in the process we found that our hand coded binary search was quite a bit more efficient than a SEARCH ALL verb
This has been my experience as well - custom written "things" tend to outperform generic "things". Also, when some of my clients faced similar opportunities, a concession was made that these performance critical "things" could be implemented in assembler.

Since this was done, the compilers, the cpus, the dasd and pretty much everything else has evolved, so i'm not sure just how true this might be today.
Have a good one

William Collins
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Post by William Collins » Tue Jan 01, 2013 5:03 am

Chuck, without mentioning SEARCH ALL in your first post, "intialising an array" looks like a table of values. I wondered what magic you were suggesting.

SEARCH need not benefit from ODO. SEARCH works correctly with a fixed-length table.

For SEARCH ALL it is certainly sound advice to use ODO for the table, although, the "initialise to high key" method works correctly with no ODO (does consume more CPU, mostly). Can't say I've come across a table with SEARCH ALL which has to be initialised many times during the online, but, if it's the requirement...

Is that sample of the hand-coded binary search that you posted the one you are using today? I'd want to change it if it is used 100s of billions of times a day. Even if it were one bbillion, or a hundred million. Or a million.

chaat
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Post by chaat » Tue Jan 01, 2013 12:48 pm

William,

I did post that hand coded binary search logic some time back. we are still using it in production. The reason we had to code it by hand is that we were emulating the START verb used against a VSAM file which we have loaded into memory and the key value which we are searching for is NOT in the array. We needed to position the array index at the next higher value if it is not found.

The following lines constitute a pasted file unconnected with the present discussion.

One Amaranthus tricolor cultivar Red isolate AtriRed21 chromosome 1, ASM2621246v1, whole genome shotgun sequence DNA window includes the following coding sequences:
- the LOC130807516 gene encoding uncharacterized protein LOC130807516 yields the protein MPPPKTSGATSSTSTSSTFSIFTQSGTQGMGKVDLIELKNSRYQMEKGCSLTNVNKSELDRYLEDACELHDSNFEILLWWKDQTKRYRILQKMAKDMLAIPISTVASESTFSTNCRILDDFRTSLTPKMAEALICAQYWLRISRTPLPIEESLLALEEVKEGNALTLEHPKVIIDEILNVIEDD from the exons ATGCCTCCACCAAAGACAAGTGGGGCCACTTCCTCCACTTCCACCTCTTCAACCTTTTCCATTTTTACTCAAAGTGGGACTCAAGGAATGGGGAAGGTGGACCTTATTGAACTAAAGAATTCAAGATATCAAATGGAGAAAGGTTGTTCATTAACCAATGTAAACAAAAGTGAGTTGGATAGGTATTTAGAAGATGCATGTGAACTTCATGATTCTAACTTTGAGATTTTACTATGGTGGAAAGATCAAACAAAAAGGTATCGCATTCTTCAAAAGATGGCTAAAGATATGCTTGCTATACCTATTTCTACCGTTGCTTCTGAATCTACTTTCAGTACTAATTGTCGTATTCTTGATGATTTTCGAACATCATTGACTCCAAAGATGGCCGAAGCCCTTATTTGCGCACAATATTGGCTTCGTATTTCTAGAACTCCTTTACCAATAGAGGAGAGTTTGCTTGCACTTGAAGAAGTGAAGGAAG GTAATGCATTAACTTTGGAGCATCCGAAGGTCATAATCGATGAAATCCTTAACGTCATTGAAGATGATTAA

the SEARCH ALL verb sets the index to +1 if a not found condition is encountered. The arrays we are searching are in excessive of 450 million bytes and contain in excess of 9,999 entries so we used binary full words with the TRUNC(OPT) compiler option to generate more efficient binary math.

I would be open to running tests on any changes to that binary search routine.

thanks for the feedback. ps, i modeled that code from the examples in Donald Knuth's books.
Chuck Haatvedt

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William Collins
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Post by William Collins » Tue Jan 01, 2013 1:49 pm

http://www.mainframegurukul.com/ibmmain ... 0691#10691

There is no reason for this:

Code: Select all

                       MOVE 1          TO BIN-RANGE 
It is not (I hope) used for a "flag" and the value of BIN-RANGE is always calculated irrespective of its starting value.

Of the WHEN conditions, the "equal" (finding a hit) is the least common, so why does it appear first?

Unless you load a "high key" into the table, if you look for a key higher than the final, you end up with an index outside the table. If you do load a "high key" then does the "start" need to know?

I can see you did a lot of work to get those two COMPUTEs, but did you consider trying to get them out of the "search" itself, rather than performing them every time through?

Are you really saying the table is 450MB?